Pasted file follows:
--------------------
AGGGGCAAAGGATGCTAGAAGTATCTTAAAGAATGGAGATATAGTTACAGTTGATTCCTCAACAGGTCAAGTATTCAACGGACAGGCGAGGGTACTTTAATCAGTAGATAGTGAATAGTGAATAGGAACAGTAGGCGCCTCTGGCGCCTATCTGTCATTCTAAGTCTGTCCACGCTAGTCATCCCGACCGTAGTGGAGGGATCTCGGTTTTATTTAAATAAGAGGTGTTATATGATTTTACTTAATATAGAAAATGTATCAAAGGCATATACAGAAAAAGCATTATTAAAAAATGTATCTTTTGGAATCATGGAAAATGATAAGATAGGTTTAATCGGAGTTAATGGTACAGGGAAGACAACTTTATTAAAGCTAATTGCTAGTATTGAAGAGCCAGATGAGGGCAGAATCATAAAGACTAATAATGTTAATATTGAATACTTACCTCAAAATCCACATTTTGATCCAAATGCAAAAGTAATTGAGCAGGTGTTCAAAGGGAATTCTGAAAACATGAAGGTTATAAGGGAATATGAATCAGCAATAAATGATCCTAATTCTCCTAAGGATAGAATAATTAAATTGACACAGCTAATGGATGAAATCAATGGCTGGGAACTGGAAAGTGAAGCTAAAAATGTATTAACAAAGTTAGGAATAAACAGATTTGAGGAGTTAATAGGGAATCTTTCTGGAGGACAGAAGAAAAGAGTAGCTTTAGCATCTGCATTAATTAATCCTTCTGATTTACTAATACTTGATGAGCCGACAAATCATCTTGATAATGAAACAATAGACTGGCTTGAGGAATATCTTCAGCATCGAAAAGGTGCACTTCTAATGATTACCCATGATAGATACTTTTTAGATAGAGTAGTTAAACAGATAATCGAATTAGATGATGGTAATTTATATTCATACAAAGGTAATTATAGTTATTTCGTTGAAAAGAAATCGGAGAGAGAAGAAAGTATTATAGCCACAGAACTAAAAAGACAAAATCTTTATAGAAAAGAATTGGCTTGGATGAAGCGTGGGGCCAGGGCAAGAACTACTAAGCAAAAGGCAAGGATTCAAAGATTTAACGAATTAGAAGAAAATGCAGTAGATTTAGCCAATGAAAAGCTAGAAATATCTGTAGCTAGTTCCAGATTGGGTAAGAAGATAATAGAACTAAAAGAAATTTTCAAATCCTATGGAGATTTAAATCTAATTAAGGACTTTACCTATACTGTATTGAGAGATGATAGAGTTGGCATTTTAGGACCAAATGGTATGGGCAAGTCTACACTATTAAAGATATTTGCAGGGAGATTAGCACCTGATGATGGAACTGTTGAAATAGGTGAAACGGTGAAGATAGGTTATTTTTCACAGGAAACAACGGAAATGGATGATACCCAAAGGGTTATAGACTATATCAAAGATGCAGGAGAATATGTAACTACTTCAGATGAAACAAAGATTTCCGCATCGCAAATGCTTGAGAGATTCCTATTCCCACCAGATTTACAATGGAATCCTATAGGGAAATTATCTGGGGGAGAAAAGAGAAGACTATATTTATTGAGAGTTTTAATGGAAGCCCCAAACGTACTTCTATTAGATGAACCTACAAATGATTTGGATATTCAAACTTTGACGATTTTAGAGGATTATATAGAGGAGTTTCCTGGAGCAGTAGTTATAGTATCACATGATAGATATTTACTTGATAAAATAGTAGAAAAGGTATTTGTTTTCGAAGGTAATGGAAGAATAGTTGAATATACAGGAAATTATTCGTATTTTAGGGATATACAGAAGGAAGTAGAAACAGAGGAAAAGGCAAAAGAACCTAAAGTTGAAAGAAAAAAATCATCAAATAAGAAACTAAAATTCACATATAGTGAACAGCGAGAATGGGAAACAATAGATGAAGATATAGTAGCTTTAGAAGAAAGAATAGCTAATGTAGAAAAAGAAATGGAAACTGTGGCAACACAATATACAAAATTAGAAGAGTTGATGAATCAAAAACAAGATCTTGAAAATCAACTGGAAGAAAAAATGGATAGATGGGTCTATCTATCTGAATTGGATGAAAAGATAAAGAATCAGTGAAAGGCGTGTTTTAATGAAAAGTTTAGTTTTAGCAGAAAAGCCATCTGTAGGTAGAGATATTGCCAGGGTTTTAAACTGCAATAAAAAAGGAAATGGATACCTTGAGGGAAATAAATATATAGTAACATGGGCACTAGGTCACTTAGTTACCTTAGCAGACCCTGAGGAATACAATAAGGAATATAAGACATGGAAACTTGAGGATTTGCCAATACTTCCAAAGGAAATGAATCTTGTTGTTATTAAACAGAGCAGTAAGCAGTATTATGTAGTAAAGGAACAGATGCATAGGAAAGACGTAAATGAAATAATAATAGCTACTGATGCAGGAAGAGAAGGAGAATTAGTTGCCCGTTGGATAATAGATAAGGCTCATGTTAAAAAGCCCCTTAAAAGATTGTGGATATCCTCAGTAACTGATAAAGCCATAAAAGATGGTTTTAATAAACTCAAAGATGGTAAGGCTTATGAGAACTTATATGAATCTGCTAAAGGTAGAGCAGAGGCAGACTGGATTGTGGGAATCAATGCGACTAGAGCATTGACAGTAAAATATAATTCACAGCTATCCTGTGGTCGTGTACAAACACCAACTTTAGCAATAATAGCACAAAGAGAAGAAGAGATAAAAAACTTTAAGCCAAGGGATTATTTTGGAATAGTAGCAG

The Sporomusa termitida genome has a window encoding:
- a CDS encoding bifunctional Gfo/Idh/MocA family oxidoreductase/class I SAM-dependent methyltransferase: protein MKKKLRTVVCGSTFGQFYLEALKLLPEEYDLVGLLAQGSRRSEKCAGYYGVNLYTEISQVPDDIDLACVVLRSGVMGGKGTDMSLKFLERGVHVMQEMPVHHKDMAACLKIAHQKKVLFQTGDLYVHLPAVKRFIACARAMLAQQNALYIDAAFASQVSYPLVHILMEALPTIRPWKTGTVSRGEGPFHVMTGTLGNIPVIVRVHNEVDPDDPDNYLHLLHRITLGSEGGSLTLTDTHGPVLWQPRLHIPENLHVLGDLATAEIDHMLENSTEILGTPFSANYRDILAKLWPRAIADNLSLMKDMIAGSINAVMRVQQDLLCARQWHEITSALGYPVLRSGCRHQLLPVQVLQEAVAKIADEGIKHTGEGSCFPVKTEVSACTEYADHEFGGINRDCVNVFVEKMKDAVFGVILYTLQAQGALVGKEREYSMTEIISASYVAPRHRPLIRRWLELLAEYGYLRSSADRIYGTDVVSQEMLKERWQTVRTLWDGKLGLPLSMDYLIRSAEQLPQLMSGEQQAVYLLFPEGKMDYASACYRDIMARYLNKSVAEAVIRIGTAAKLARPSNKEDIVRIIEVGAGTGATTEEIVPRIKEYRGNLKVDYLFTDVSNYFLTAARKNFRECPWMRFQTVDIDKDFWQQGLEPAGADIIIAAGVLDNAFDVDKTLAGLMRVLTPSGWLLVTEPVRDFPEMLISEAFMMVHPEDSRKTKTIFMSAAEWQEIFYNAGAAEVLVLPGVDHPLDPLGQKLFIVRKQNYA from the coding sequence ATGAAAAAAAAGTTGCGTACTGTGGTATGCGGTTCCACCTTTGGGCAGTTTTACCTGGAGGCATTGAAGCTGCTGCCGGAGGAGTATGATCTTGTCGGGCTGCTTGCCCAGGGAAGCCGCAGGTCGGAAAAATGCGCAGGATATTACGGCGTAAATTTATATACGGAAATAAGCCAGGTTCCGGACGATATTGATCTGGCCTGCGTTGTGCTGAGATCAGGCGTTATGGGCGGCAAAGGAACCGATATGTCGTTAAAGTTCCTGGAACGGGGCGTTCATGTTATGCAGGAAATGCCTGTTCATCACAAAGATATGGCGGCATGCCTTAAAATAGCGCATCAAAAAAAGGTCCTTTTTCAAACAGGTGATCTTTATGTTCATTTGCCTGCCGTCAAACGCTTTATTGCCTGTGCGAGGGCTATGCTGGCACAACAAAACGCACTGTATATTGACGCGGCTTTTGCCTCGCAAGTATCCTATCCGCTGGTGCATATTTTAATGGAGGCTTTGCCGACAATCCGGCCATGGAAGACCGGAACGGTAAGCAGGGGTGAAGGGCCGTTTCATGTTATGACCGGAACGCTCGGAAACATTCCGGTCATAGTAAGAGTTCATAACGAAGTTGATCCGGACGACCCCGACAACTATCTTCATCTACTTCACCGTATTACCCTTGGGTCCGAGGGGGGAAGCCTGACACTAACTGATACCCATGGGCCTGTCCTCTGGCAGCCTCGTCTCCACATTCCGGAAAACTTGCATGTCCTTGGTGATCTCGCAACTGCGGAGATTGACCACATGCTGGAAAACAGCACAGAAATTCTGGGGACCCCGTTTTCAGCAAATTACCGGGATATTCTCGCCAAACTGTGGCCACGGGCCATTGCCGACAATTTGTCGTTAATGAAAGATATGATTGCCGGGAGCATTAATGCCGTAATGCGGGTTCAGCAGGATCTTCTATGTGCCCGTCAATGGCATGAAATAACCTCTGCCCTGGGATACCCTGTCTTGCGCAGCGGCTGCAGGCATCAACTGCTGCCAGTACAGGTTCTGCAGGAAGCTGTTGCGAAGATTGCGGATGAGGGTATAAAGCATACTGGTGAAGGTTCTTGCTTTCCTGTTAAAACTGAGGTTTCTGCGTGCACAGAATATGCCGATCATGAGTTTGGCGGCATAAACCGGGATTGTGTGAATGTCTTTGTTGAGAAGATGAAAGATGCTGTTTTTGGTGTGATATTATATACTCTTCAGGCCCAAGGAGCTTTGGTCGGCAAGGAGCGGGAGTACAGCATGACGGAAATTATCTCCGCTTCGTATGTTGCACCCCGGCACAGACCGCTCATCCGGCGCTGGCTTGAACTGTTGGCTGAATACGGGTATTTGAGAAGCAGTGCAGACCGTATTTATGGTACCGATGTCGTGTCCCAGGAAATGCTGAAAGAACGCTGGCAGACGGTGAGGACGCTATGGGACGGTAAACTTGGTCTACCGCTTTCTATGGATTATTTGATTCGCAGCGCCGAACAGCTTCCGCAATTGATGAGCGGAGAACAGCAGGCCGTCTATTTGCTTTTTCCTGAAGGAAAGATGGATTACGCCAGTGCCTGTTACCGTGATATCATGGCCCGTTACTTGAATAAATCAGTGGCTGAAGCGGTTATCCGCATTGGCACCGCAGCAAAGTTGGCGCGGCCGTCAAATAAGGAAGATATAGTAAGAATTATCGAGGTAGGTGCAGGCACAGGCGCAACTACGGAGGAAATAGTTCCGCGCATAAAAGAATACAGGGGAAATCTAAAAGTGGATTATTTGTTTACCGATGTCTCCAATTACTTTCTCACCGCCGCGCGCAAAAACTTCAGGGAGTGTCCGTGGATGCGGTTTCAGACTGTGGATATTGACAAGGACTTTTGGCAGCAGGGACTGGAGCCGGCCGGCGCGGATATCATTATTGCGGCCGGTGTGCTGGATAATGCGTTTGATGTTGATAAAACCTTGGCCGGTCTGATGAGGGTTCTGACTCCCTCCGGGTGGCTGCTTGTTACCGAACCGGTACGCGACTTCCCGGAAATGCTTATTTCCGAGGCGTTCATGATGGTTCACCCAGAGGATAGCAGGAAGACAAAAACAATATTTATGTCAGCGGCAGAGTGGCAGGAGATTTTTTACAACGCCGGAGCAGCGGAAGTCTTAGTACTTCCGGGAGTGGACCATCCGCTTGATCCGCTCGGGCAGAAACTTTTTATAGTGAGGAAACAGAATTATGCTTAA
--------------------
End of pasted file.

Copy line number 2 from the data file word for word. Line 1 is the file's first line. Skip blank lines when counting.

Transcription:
The Sporomusa termitida genome has a window encoding: